This second of three posts continues the story of Albright and Wilson’s toxic war story of the useless “Aw bombs”- commissioned for an anti tank war that never came to Britain where the Home Guard were issued them in wooden crates of 24.
They were primarily used for training and demonstrations, but after the war many were buried and abandoned, only revealed during building developments where they posed further hazards to those who uncovered them. Here are some more of these finds as reported in press articles of the time.
An article from The Birmingham Daily Post of 8th April 1959 reports on a finding on a building site in Hertfordshire. The bottle, like the one pictured above, was obviously faulty or had been broken during disturbance. No matter the length of time unopened, the white phosphorus in the glass container still provided a serious risk when exposed to air.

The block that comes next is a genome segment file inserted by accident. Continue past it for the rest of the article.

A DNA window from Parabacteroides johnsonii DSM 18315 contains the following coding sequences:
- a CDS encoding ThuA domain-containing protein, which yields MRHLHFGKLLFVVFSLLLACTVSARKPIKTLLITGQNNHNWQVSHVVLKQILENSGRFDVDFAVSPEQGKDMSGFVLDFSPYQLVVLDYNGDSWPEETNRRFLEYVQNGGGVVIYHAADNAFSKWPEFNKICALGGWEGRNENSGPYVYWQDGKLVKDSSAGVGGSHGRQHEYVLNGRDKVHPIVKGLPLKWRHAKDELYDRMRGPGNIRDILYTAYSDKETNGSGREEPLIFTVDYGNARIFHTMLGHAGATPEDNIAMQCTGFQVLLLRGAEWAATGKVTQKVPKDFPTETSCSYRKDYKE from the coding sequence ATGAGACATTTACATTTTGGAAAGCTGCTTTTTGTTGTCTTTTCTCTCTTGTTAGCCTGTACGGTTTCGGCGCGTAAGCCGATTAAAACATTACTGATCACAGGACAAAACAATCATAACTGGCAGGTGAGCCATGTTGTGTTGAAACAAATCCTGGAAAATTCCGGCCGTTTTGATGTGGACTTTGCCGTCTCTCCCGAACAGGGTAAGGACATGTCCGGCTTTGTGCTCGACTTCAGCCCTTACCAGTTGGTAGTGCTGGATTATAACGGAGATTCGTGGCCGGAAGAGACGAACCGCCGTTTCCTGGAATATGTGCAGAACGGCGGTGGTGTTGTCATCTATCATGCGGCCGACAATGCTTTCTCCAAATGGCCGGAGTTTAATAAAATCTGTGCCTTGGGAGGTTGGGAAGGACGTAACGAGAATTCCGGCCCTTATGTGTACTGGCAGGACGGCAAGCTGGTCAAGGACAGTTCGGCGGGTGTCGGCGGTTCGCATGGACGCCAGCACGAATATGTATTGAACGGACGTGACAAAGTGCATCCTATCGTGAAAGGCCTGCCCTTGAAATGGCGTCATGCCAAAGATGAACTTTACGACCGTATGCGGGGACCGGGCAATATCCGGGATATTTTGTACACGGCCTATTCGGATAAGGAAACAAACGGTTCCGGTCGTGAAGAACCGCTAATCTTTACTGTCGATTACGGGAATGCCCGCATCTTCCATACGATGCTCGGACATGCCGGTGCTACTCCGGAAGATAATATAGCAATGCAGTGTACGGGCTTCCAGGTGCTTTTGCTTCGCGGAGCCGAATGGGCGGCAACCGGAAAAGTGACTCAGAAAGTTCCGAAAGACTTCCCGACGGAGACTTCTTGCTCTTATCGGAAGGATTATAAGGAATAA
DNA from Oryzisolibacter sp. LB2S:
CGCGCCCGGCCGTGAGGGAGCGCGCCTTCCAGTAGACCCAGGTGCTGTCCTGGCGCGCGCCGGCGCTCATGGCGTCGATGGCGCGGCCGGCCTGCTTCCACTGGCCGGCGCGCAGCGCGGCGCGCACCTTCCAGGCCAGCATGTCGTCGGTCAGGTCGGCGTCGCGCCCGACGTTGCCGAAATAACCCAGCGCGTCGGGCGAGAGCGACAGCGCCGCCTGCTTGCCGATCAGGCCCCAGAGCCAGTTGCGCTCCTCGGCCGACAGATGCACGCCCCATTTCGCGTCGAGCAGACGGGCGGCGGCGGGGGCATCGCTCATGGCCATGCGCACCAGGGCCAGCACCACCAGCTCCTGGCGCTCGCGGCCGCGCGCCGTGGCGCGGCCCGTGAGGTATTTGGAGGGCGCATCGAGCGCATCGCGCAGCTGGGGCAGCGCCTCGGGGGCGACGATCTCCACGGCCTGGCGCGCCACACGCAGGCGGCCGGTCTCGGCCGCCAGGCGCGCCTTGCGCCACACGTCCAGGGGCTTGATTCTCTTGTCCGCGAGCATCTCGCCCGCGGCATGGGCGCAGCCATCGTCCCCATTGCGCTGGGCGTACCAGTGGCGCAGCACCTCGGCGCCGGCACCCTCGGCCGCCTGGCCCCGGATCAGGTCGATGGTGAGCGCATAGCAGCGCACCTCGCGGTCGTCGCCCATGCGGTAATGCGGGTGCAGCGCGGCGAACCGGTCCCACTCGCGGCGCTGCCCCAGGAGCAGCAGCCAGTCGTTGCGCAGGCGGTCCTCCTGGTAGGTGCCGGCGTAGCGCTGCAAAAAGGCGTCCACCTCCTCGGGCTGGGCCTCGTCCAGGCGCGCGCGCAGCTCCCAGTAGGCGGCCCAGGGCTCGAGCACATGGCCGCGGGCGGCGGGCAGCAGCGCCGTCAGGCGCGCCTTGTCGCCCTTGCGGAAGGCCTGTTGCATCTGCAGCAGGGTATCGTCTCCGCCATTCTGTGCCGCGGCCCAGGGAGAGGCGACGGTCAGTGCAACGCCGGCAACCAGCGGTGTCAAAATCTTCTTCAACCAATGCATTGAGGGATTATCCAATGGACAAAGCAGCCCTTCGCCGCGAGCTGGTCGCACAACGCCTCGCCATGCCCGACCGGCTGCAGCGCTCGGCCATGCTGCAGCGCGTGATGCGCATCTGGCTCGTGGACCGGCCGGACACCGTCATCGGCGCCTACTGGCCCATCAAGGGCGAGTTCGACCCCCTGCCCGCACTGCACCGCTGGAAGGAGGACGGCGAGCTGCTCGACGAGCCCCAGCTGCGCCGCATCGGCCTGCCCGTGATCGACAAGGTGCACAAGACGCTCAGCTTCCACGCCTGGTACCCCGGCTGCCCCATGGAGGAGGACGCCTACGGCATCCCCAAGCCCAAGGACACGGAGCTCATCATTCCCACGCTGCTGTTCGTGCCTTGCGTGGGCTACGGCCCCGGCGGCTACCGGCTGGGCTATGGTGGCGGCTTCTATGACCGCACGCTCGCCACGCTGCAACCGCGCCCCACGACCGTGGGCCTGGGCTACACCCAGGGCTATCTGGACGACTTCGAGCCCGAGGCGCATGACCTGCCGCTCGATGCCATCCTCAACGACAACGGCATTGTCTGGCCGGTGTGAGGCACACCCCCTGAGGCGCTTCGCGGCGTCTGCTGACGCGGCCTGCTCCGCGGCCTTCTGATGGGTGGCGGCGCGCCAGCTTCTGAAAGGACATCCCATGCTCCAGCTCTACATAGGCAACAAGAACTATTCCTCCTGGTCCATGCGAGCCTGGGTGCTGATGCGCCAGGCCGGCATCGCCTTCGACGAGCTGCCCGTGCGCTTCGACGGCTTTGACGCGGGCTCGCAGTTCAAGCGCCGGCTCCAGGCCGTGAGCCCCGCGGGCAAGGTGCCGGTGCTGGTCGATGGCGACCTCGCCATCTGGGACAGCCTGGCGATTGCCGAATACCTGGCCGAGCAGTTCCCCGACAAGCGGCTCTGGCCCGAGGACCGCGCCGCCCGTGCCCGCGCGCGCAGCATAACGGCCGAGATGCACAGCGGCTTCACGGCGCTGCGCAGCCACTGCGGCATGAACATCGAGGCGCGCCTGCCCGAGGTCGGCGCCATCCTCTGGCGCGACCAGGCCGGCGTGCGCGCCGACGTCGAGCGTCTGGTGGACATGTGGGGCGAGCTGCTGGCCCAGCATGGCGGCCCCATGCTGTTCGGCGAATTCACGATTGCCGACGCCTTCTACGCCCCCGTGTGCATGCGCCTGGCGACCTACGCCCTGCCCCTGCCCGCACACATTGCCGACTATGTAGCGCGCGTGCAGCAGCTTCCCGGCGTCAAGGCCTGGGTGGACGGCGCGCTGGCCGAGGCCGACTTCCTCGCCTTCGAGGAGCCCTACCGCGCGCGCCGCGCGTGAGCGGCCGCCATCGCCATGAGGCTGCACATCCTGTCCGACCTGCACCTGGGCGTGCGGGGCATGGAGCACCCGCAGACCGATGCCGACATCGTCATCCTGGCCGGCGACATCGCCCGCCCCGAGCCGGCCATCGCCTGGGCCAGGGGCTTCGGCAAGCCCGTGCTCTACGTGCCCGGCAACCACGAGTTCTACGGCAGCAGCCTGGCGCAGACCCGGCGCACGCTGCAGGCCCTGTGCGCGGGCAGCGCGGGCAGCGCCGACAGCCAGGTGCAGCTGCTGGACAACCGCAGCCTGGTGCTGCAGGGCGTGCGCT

More “queer shaped bottles” were discovered reported on 6th December 1962 again in The Birmingham Daily Post, but this time in Warwick. Again they ignited causing injury to those who had found them. Again they were callously left buried by the Home Guard.
A further discovery occurred and was reported near to a Tamworth church in the same title on 7th February 1966 during the building of a new school.
Nine bombs were destroyed by the bomb disposal unit, a task which would become a common reaction to such finds going forward.
The story from one of the former Home Guard about “getting rid” of the dangerous weapons is perhaps typical of this not so “greatest generation” . Just like Albright and Wilson who manufactured them, they left behind a legacy of danger for the future.